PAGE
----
Like the plate, like the furniture
Wieland press plates set standards in the furniture industry
For decades Wieland produced press plates that were used to produce surfaces on various wood and plastic boards. The highest demands were made on the quality of the brass plates, which Wieland met by developing special processes.
A brochure from 1970 reminds us of a long forgotten but very successful branch of Wieland's business: the production of so-called press plates. They were used in the furniture industry, for example, to give laminates, hard fibre or plastic boards an aesthetically pleasing and resistant surface in a thermal pressing process. For decades, press plates from Wieland were also used in the production of kitchen worktops.
The brochure states that "the modern facilities of Wieland-Werke and the many years of experience in the fields of metallurgy and process engineering enable the production of press plates of unsurpassed quality". And the demands on the plates were high. They were made of absolutely homogeneous, hard-rolled brass and had a nickel and chrome-plated, highly polished surface for the pressing of high-gloss surfaces. A further quality, the matt surface, on the other hand, was realized with press plates that had a completely uniform grain size. The process for this was developed by Wieland in-house. The same applied to textured press plates which were mainly used to produce scratch and abrasion-resistant work surfaces.
All press plates had in common that they had to be rolled very carefully. The brochure states: "In addition to high hardness achieved by strong cold forming, attention must be paid to a uniform microstructure, close thickness tolerances and a flawless bright rolled surface".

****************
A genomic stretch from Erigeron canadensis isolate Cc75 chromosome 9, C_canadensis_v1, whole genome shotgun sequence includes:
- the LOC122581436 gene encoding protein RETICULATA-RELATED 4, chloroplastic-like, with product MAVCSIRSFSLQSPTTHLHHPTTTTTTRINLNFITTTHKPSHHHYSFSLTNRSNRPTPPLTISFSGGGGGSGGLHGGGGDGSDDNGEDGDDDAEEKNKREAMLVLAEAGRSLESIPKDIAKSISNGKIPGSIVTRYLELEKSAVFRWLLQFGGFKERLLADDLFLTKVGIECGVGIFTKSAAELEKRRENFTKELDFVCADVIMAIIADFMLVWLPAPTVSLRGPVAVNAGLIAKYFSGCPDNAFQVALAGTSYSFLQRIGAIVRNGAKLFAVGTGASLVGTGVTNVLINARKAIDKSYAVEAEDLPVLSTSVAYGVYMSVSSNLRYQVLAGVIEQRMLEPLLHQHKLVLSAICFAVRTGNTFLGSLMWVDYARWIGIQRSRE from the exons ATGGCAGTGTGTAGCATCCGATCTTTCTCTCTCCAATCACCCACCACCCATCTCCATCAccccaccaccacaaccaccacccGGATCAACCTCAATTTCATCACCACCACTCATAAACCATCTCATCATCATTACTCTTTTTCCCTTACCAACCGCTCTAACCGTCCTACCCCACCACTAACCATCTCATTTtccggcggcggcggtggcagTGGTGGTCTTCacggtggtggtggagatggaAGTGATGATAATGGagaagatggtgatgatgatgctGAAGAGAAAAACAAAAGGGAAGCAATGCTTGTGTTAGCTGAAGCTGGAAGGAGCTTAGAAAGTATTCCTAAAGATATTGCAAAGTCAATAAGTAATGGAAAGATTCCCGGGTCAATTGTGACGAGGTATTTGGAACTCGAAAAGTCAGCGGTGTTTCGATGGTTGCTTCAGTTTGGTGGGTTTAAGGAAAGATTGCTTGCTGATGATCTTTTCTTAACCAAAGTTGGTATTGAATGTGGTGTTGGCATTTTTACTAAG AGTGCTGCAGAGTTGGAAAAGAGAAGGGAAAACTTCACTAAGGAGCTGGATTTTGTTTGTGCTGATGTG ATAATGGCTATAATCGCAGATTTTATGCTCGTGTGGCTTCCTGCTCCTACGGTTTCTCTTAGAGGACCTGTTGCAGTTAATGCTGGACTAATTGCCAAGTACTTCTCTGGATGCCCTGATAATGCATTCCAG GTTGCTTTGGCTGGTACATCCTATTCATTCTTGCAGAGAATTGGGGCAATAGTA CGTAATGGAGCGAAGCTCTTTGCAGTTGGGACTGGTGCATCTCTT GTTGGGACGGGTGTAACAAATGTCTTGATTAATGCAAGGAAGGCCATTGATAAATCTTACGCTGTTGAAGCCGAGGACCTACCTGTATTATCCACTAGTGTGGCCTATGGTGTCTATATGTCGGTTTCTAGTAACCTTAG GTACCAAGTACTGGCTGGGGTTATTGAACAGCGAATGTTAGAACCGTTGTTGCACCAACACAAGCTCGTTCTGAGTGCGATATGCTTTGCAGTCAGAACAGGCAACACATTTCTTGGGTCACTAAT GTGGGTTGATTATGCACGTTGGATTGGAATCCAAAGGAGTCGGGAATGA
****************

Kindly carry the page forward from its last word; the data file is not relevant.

The plates were polished on special machines developed in-house. The "experience of two generations … was necessary to achieve the generally recognised high gloss polishing, even for the largest plate formats".
At least 4,000 pressings were possible with the Wieland plates. A hard chromium coating significantly increased the service life – but somewhat at the expense of the high gloss quality.
That sustainability was already an issue 50 years ago is addresses in the brochure as follows: "Worn-out plates can be reconditioned. … After such processing the plates are as good as new again." In 1970, however, this had primarily economic aspects, as reconditioning cost only about half as much as buying a new press plate.
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Wieland strips and sheets
As a rule, a nickel layer was applied to the press plates in a galvanic process as a corrosion barrier and a chromium layer to increase the wear resistance.